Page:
South Carolina

Lawmakers phased out a $5K stipend for SC teachers. But will they get it back?

Why is there a teaching crisis in SC?

South Carolina teachers are leaving the classroom at an alarming rate
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South Carolina teachers are leaving the classroom at an alarming rate

State lawmakers ended a $5,000-a-year salary supplement for teachers with a prestigious certification if they failed to start the certification process by a June deadline last summer.

But now, teacher groups are urging lawmakers to reverse their decision, arguing the stipend for National Board certified teachers is an important tool for keeping teachers in the classroom, especially as the state faces an ongoing and worsening teacher shortage.

“It’s a direct incentive to staying in the classroom,” said Sherry East, president of the S.C. Education Association, the state’s second largest advocacy group for teachers. “This process they go through is an intense process that makes them better teachers.”

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Last summer, state lawmakers agreed to end the salary supplement for new teachers or those who failed to make the deadline for seeking to be certified or re-certified by the National Board.

Of the state’s more than 52,000 teachers, 5,098 are National Board certified teachers, including 4,837 who are getting the state supplement as of February, according to the Center for Educator Recruit, Retention and Advancement at Winthrop University. About 555 candidates are in the pipeline now to get their certificate, and 99 are eligible to get their certification this fall.

The certification process is difficult, costing nearly $2,000 paid for by teachers, and can take three to five years to complete. But some teachers see getting the certification and the salary supplement, which before last summer, they were eligible to receive for 10 years, financially necessary. Teachers also must have three years of classroom experience to apply.

“In order for me to stay in the classroom, I need to have that extra income,” said 36-year veteran teacher Sabrina Williams, who teaches social studies at Lexington County’s Pelion Middle School and is certified through the National Board. “It is keeping me in the classroom as opposed to finding other careers.”

Lawmakers occasionally debate whether the program is worth keeping, noting that participation has dropped. And this year the state approved teacher pay raises by at least 4% with a stated goal of raising average teacher pay to the national average of nearly $60,000.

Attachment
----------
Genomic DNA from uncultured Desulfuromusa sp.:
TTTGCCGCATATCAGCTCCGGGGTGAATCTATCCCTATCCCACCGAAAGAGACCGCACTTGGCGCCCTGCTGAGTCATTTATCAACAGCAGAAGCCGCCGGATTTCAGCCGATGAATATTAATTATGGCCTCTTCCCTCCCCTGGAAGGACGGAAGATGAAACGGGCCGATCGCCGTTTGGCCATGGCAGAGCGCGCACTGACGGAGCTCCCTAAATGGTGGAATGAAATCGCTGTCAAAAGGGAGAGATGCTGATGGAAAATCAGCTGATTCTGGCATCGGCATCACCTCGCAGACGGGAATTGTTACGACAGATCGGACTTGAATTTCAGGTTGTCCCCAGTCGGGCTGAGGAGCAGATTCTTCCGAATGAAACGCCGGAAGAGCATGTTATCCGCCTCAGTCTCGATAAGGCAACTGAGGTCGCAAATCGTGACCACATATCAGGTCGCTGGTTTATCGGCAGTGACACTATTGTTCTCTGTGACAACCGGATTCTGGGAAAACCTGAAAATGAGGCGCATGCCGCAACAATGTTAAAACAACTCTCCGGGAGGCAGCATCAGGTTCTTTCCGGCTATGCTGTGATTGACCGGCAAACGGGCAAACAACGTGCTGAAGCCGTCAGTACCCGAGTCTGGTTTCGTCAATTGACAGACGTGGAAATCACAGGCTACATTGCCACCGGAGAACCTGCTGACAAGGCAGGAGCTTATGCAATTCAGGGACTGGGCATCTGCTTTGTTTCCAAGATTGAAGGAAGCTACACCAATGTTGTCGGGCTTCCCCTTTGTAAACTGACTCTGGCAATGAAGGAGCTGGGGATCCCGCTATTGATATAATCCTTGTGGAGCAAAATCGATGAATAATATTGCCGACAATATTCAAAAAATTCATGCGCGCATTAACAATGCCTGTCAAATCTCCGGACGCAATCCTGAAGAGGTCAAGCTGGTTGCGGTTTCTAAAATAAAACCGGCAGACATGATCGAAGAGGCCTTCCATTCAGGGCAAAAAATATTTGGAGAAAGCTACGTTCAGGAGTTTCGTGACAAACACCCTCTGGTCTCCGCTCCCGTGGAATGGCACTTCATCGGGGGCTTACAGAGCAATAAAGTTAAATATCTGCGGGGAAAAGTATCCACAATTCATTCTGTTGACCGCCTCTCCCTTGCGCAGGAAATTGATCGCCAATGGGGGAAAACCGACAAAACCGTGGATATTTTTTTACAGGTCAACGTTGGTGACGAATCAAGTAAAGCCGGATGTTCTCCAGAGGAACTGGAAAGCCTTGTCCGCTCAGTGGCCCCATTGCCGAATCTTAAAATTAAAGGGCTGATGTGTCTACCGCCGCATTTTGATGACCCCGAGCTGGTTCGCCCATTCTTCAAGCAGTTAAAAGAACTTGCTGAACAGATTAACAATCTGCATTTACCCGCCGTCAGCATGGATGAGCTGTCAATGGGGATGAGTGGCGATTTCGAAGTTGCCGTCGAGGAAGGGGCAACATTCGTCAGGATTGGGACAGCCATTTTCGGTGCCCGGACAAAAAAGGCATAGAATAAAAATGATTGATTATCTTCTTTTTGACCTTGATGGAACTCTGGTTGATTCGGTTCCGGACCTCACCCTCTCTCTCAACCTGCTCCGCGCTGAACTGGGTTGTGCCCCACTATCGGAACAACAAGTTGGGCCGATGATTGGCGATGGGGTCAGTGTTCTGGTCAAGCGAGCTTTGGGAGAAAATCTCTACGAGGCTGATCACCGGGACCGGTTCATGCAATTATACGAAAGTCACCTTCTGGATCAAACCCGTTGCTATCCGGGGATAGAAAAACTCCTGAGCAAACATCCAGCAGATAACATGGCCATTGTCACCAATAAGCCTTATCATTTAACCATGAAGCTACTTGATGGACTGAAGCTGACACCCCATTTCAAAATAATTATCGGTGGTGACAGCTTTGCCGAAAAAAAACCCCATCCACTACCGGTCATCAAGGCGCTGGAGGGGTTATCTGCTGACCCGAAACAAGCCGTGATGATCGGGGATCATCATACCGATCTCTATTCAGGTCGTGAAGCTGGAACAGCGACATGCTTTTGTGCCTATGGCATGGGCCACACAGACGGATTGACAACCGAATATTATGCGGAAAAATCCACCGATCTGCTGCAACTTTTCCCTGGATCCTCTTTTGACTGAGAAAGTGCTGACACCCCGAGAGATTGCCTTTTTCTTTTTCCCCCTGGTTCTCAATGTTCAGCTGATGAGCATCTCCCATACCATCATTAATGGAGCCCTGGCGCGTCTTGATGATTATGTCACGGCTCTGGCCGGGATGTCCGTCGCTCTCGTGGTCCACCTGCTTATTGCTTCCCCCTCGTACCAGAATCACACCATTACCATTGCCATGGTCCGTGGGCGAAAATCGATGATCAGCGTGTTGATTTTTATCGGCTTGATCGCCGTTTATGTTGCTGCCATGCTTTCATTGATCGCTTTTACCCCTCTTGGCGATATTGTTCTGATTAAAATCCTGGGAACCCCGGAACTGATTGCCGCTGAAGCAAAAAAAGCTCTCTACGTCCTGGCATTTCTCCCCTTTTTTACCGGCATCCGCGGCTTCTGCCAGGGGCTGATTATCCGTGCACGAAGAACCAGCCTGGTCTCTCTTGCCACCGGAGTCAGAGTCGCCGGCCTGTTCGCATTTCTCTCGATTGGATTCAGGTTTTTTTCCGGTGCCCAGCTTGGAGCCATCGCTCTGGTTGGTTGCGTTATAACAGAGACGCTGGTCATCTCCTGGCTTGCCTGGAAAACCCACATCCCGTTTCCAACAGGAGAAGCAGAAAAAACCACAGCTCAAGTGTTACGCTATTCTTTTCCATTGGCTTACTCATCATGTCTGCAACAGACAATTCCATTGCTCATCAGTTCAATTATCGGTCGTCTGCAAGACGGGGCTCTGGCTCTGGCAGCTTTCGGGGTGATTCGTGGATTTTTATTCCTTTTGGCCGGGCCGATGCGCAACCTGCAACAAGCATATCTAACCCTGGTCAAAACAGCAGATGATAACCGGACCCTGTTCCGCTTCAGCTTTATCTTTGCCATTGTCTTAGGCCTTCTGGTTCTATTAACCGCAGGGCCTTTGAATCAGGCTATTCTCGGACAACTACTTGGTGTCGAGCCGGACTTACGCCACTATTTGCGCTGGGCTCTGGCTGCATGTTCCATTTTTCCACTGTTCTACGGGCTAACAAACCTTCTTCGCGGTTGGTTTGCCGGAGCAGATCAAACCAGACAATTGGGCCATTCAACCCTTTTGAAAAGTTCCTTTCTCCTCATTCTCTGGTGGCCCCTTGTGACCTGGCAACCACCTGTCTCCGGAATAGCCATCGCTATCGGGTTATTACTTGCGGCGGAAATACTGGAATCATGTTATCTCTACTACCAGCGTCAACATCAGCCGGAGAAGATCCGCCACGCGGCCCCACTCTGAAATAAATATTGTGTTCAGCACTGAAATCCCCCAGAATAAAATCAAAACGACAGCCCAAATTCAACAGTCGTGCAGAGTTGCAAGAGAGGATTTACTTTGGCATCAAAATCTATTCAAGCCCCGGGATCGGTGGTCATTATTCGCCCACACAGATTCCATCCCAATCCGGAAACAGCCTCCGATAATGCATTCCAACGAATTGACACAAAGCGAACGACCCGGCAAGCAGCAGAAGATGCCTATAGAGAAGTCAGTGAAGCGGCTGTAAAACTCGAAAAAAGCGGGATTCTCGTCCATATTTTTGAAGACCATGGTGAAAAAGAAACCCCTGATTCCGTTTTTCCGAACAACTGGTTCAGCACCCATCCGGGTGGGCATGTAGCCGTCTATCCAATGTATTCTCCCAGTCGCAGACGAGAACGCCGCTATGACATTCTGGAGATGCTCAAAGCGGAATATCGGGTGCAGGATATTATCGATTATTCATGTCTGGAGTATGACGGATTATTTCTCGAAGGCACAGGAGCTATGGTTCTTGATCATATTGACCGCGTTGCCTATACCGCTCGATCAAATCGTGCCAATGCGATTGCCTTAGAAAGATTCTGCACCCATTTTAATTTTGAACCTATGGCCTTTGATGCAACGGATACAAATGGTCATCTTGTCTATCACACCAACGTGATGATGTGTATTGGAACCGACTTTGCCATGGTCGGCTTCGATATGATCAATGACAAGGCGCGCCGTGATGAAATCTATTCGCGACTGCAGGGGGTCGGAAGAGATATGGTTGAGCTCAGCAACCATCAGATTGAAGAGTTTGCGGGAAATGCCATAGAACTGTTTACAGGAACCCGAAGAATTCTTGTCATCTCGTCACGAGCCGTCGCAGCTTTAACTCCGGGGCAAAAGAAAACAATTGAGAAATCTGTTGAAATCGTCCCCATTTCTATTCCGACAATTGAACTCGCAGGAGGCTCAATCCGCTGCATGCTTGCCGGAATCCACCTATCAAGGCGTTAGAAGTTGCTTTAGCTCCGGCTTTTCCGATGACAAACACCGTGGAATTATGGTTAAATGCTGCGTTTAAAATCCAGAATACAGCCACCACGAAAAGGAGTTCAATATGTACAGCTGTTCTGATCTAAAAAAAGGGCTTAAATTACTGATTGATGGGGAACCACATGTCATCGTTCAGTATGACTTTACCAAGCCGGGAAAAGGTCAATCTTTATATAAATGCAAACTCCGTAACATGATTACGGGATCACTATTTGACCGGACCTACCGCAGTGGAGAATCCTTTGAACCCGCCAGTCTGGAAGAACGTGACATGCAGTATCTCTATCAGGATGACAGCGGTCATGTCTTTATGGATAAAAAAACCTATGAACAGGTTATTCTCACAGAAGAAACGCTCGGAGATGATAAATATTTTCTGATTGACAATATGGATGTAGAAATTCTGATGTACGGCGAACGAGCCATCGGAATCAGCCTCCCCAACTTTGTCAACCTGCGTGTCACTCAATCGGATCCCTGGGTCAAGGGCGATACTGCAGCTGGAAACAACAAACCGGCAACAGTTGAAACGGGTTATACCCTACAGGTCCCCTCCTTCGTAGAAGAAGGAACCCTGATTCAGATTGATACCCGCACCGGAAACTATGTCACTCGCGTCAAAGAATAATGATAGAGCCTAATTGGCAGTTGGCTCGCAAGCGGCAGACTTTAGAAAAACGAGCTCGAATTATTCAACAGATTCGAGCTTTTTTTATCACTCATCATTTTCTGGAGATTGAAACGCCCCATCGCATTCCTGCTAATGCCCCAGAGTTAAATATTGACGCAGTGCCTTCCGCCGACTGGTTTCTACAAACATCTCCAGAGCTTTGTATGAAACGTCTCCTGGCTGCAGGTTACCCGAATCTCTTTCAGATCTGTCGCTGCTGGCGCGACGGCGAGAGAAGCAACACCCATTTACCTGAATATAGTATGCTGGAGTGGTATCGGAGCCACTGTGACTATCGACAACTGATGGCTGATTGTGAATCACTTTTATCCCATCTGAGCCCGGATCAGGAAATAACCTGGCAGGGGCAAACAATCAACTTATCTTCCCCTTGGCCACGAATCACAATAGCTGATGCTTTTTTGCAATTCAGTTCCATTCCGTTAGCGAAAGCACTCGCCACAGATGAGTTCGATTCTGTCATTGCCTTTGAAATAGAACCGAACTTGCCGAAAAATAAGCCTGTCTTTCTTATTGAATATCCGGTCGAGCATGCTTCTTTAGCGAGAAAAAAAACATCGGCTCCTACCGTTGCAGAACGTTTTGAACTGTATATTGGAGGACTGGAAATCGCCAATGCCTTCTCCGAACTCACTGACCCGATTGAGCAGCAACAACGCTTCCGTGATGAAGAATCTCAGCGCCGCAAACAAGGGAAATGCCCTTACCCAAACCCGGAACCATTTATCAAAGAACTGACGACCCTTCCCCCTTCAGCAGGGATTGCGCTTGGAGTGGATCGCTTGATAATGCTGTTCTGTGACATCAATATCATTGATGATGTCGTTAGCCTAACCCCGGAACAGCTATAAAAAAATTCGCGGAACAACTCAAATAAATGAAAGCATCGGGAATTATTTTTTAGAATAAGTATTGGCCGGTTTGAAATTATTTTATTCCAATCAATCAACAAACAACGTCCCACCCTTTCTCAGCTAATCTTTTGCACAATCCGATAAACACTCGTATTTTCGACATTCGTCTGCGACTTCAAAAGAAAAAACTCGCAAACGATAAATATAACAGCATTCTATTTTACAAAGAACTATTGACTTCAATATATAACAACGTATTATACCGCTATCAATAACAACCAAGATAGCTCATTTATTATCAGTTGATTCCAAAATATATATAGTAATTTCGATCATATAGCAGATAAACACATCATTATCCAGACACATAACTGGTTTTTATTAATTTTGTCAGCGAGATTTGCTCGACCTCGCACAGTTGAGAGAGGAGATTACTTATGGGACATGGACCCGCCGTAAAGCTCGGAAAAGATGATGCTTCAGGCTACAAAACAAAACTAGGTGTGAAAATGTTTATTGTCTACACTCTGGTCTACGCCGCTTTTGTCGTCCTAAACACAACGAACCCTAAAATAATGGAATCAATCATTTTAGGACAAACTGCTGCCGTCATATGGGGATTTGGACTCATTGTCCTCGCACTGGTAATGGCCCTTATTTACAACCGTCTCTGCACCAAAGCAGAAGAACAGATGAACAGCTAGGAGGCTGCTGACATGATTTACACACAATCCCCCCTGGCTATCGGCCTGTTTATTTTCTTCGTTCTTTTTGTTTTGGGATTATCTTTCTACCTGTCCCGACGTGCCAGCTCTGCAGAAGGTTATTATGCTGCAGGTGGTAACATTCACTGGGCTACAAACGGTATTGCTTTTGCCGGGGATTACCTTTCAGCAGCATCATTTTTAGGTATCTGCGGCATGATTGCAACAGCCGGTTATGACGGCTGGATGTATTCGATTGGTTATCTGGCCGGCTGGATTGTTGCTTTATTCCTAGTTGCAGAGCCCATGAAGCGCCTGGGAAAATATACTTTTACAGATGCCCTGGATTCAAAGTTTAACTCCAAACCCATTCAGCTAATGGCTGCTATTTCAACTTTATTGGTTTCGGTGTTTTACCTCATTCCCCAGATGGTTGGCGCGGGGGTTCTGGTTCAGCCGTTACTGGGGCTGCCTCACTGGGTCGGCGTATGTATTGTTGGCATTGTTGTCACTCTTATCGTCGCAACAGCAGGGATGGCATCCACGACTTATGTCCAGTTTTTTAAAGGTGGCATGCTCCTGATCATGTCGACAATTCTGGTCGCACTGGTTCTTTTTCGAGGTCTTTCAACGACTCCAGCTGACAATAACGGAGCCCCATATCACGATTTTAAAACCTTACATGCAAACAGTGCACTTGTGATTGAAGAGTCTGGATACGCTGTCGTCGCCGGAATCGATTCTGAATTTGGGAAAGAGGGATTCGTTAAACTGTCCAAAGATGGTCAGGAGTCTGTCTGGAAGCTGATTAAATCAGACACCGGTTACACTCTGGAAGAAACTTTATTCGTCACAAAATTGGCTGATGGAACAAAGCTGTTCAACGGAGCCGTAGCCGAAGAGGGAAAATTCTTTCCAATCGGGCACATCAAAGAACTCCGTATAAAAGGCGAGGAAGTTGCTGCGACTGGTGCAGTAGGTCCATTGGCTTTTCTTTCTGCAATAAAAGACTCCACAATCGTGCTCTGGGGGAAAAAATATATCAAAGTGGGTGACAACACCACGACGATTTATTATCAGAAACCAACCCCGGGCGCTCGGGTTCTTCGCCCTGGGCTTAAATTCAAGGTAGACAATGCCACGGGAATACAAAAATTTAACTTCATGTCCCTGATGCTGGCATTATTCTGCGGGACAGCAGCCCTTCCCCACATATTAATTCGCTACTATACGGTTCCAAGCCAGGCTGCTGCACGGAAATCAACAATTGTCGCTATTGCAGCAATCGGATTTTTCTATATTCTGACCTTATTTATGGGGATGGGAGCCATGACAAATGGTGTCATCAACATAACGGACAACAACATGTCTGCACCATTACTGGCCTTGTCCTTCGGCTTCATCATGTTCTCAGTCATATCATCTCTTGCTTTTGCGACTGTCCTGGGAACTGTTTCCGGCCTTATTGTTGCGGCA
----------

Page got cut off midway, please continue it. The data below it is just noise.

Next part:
However, advocates of continuing the supplement say it comes at little cost to the state. In the 2012-13 budget year, lawmakers spent about $64 million to cover the supplement’s cost. This year, about $44.5 million.

The cost is worth it, said Kathy Maness, head of the Palmetto State Teachers Association.

“This gives them the opportunity to see what they have to do to be a better teacher,” Maness said. “We see this as a way of keeping teachers in the classroom, because, really, the only way teachers make more money is by going into administration.”

Teachers could prove successful in their efforts next year.

For starters, the S.C. Department of Education, which supports the stipend, is committed to finding a solution that works for teachers and the state, said spokesman Ryan Brown. Advocates of the salary supplement also have a powerful ally in state Rep. Murrell Smith, who leads the House budget-writing committee.

Smith, a Sumter Republican who became chairman in December, told The State he personally supports bringing it back.

“I think it was a mistake to remove it,” he said. “Regardless of that, it’s important the teachers who invest the time to obtain that certificate reap benefit from it. We need to encourage teachers to seek that certificate. It gives them a morale boost. It gives them something to take pride in.”

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Maayan Schechter (My-yahn Schek-ter) covers the S.C. State House and politics for The State. She grew up in Atlanta, Ga. and graduated from the University of North Carolina-Asheville. She has previously worked at the Aiken Standard and the Greenville News.
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